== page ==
... Regarding cost reductions for Mars, NASA's Design Reference Architecture 5.0 [9] was used as a reference of the capabilities needed. As for the Moon, the reference was the recent Evolvable Lunar Architecture study [10]. As for the market sizes, the following considerations were done: ...
Article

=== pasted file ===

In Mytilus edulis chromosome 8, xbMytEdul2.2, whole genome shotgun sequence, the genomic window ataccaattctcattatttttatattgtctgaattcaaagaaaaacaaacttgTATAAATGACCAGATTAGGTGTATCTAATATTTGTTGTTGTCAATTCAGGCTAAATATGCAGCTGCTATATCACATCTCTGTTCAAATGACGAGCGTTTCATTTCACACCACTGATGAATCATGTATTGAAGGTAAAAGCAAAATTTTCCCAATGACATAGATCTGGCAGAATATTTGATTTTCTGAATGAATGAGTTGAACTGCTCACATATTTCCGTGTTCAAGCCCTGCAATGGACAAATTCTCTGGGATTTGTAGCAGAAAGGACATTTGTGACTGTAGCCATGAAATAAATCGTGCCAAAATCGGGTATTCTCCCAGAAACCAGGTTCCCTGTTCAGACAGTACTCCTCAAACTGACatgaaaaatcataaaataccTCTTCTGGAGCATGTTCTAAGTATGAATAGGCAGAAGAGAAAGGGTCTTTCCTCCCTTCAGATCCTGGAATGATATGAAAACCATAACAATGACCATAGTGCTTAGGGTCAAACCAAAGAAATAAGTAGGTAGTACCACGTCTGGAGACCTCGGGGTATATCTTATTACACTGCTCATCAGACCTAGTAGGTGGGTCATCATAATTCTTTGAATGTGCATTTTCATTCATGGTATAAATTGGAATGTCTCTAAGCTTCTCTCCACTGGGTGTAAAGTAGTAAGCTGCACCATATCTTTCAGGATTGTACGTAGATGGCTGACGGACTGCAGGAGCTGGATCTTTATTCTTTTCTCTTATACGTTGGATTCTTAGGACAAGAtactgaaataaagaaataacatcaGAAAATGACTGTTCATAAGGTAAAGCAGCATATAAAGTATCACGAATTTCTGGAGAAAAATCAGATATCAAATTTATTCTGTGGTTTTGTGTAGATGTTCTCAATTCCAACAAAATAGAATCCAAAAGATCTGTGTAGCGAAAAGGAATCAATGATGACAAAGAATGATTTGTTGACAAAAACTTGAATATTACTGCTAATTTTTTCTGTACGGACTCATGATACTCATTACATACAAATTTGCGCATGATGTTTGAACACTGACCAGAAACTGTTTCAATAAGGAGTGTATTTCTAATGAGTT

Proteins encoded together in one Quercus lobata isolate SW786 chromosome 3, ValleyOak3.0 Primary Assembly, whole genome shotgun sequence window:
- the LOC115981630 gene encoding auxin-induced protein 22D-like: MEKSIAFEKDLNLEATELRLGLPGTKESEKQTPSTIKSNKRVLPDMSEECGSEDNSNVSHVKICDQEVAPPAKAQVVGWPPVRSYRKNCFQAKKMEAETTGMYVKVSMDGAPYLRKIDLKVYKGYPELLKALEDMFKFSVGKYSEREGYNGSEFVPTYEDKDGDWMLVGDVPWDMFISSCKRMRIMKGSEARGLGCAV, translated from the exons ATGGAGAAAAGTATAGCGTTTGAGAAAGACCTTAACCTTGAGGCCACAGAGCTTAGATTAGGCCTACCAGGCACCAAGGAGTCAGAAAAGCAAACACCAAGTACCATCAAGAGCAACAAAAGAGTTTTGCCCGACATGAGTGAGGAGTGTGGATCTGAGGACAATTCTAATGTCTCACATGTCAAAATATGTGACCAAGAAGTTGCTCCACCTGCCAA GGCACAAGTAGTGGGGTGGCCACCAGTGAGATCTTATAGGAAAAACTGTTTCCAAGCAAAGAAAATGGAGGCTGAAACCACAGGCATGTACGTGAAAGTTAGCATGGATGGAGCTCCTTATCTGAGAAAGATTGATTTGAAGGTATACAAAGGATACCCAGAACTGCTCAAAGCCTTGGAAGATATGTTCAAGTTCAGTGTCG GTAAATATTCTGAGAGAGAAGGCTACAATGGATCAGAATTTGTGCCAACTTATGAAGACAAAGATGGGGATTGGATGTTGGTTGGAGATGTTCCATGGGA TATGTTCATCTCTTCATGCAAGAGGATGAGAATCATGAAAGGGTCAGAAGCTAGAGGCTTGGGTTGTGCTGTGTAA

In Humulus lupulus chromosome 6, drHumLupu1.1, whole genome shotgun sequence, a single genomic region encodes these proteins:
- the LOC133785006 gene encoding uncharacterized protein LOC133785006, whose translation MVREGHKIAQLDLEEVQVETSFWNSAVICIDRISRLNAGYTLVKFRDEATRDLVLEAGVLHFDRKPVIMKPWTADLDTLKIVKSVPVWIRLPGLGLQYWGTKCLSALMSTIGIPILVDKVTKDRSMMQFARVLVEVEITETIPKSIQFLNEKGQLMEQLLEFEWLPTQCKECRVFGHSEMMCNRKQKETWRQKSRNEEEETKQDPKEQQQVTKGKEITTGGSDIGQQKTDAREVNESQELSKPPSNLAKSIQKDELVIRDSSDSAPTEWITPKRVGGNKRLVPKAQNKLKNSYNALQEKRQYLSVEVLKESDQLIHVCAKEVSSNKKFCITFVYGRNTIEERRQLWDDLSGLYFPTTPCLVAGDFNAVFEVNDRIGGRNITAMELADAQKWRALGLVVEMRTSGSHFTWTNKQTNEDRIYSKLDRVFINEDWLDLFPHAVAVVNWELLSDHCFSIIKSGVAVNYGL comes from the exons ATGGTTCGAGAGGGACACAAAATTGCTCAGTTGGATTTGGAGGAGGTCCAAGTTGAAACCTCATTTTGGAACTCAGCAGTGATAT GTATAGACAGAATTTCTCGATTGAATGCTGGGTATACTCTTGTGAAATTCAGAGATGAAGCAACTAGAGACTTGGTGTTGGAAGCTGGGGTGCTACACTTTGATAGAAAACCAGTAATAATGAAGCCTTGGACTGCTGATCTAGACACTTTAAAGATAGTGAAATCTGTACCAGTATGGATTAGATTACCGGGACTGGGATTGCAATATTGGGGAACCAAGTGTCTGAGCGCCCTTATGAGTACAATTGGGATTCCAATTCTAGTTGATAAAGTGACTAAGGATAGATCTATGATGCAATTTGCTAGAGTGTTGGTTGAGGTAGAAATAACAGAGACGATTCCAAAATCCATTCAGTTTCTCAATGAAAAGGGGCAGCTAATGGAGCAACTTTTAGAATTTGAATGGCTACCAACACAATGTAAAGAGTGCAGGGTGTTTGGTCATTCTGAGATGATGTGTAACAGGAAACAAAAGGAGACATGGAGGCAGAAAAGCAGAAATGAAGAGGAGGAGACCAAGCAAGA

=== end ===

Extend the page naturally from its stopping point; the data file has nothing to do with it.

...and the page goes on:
NASA's Commercial Orbital Transportation Services (COTS) program showed the potential of private-public partnerships (PPPs) to reduce cost of access to space, producing two launch vehicles and cargo capsules in record time and with a factor 20 cost reduction. This program was followed by the Commercial Crew Program (CCP), aiming to provide affordable human access to space, which should end in 2017 with the first flight of a commercial crew capsule. The same team that created COTS is now proposing the Lunar Commercial Orbital Transfer Services (LCOTS) program, with the goal of developing cislunar capabilities, establish a human outpost on the Moon, and reduce cost and risk for future Mars missions. Private-public partnerships seem to be becoming NASA's tool of choice to develop affordable human access to space, increase capabilities, and incentivize the private space sector for a much lower cost than previous approaches. This paper wants to expand the use of the COTS-like programs by developing a concept of a COTS program for asteroid mining, simply referred to as Asteroid-COTS, or ACOTS for short. The paper uses the same methodology of the proposed LCOTS program, proposing a phased-development approach and evaluating which capabilities should be included in the program with a similar scheme. The result is a high-level ACOTS proposal with several synergies with the LCOTS program, and which could lead to the creation of a cislunar infrastructure to support permanent human presence in space.